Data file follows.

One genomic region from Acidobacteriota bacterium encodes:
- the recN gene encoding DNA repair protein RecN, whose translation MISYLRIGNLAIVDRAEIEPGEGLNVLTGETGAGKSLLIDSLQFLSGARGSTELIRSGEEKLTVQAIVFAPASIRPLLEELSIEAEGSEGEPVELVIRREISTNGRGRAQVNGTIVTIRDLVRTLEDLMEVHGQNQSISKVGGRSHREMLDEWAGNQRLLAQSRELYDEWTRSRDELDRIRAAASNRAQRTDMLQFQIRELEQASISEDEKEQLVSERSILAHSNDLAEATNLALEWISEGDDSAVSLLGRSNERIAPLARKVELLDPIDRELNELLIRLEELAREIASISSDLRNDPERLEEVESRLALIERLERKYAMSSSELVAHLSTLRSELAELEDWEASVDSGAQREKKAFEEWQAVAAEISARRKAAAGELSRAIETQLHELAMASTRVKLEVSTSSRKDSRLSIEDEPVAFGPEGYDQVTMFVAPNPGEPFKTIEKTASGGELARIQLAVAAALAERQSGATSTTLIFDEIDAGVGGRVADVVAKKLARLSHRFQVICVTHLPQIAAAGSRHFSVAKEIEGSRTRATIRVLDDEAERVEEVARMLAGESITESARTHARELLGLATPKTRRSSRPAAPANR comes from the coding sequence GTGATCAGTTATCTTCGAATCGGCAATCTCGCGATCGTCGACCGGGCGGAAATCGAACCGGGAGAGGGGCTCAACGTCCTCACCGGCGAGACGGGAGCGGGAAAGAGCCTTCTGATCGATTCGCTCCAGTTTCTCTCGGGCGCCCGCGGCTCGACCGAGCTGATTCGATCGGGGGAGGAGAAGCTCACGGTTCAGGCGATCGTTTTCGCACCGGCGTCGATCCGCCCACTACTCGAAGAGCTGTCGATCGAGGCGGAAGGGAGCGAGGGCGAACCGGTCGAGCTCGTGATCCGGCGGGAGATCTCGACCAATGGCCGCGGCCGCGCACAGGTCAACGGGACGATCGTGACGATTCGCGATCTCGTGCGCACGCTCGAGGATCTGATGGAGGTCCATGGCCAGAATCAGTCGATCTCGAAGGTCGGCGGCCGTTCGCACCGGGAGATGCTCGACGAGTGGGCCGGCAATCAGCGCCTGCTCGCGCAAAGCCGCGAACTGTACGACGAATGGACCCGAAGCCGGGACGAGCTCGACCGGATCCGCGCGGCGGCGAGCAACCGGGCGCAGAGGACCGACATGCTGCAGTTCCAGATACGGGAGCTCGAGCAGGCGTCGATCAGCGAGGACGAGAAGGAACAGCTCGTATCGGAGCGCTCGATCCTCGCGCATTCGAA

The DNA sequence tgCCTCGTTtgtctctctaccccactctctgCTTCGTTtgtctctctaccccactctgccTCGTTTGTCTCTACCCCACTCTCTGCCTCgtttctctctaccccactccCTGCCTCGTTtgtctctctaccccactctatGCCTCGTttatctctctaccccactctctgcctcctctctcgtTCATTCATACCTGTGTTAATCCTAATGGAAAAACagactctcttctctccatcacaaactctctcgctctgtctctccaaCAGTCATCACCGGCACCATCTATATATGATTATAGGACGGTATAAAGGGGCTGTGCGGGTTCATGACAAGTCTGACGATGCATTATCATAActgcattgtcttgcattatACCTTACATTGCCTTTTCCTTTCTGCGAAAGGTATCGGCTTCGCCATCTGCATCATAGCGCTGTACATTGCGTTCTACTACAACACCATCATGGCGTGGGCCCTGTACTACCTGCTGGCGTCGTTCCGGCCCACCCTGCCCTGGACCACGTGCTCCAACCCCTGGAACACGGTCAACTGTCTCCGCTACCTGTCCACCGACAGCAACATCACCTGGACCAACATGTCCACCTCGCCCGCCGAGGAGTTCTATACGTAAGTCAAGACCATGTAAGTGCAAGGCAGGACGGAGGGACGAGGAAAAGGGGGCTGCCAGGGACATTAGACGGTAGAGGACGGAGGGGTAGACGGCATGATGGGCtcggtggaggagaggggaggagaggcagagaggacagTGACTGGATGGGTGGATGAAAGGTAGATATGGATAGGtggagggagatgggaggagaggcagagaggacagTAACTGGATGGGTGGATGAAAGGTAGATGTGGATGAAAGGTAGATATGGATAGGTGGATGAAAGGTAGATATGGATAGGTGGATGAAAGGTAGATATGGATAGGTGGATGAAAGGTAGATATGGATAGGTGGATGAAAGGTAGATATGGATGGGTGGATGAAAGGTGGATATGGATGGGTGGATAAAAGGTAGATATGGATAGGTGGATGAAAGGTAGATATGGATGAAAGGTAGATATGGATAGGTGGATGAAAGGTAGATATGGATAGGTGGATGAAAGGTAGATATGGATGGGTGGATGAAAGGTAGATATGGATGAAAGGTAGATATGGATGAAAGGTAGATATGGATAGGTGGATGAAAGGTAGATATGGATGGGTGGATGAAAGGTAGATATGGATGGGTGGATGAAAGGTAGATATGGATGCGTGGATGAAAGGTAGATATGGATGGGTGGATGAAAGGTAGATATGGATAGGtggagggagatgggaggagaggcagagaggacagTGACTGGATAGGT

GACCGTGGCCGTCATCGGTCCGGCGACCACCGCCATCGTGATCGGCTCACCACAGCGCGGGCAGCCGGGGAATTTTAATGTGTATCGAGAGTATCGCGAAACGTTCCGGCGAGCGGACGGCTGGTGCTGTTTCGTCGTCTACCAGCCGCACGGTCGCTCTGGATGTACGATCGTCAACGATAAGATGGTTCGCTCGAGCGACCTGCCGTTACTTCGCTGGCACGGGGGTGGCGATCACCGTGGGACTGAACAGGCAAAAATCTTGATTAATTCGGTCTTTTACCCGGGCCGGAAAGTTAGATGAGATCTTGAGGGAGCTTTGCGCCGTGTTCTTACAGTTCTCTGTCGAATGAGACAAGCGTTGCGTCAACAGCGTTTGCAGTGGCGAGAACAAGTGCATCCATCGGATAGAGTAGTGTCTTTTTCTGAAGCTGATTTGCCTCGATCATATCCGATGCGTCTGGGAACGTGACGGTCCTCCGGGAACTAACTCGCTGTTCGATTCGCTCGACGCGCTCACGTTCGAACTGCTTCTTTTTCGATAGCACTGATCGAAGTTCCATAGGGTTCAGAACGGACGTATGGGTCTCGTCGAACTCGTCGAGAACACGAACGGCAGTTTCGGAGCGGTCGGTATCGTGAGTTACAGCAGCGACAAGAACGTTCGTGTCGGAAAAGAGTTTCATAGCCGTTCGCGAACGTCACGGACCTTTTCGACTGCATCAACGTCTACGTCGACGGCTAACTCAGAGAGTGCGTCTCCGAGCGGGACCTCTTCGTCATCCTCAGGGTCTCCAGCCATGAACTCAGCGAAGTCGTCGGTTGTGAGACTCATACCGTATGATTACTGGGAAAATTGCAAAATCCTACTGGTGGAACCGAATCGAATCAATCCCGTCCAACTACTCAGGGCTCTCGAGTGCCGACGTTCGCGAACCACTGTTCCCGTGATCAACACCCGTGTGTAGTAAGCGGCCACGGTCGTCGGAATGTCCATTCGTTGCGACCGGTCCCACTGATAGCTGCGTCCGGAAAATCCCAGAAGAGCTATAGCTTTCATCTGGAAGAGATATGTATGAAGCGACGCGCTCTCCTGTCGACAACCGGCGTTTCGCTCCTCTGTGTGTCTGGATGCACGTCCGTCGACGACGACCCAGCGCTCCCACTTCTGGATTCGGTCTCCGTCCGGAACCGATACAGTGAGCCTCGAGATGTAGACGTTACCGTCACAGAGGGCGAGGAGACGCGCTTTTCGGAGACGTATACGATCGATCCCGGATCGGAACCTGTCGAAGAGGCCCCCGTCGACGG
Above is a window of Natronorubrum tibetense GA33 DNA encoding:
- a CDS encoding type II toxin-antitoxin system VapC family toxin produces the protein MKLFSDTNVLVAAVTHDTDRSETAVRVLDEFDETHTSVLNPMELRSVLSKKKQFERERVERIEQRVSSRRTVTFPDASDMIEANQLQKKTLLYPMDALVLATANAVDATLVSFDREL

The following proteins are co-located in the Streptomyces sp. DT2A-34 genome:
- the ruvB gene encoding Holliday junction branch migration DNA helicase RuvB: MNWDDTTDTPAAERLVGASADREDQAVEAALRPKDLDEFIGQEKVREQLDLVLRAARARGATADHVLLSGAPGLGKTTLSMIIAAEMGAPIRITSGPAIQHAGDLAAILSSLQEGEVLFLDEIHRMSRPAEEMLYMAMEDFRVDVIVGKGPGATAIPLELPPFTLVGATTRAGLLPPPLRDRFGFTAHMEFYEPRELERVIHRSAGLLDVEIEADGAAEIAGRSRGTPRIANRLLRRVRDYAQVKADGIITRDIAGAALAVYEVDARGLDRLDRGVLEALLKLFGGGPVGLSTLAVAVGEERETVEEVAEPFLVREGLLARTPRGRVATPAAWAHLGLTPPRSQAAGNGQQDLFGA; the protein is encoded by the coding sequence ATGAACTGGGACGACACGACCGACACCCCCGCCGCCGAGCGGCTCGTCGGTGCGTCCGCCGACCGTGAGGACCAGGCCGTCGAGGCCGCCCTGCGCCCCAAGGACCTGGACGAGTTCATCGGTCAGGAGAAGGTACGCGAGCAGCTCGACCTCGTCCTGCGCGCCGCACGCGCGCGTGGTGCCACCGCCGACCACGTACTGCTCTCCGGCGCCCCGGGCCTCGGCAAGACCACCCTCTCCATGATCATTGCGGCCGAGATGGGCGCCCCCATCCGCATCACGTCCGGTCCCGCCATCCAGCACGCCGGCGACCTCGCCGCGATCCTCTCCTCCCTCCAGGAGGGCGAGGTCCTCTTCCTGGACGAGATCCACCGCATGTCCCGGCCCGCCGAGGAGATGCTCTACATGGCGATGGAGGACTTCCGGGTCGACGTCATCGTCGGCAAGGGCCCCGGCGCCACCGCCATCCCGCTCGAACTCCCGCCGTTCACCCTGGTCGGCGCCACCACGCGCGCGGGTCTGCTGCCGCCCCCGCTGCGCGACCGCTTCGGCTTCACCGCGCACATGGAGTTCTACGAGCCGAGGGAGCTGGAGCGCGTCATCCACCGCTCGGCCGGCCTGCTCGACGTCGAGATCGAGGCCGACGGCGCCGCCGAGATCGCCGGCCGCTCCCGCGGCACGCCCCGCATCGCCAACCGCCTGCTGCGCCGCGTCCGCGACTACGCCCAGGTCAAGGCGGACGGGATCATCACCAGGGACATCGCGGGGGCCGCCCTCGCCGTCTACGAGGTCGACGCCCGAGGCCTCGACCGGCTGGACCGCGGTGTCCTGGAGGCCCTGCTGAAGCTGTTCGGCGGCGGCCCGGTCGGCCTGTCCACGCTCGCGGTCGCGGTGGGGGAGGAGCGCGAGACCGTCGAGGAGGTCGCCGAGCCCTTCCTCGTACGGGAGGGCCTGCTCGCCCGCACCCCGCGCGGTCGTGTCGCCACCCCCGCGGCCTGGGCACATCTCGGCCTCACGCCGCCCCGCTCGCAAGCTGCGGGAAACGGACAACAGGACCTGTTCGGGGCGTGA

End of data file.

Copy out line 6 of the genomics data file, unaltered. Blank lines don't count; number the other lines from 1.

- a CDS encoding type II toxin-antitoxin system VapC family toxin produces the protein MKLFSDTNVLVAAVTHDTDRSETAVRVLDEFDETHTSVLNPMELRSVLSKKKQFERERVERIEQRVSSRRTVTFPDASDMIEANQLQKKTLLYPMDALVLATANAVDATLVSFDREL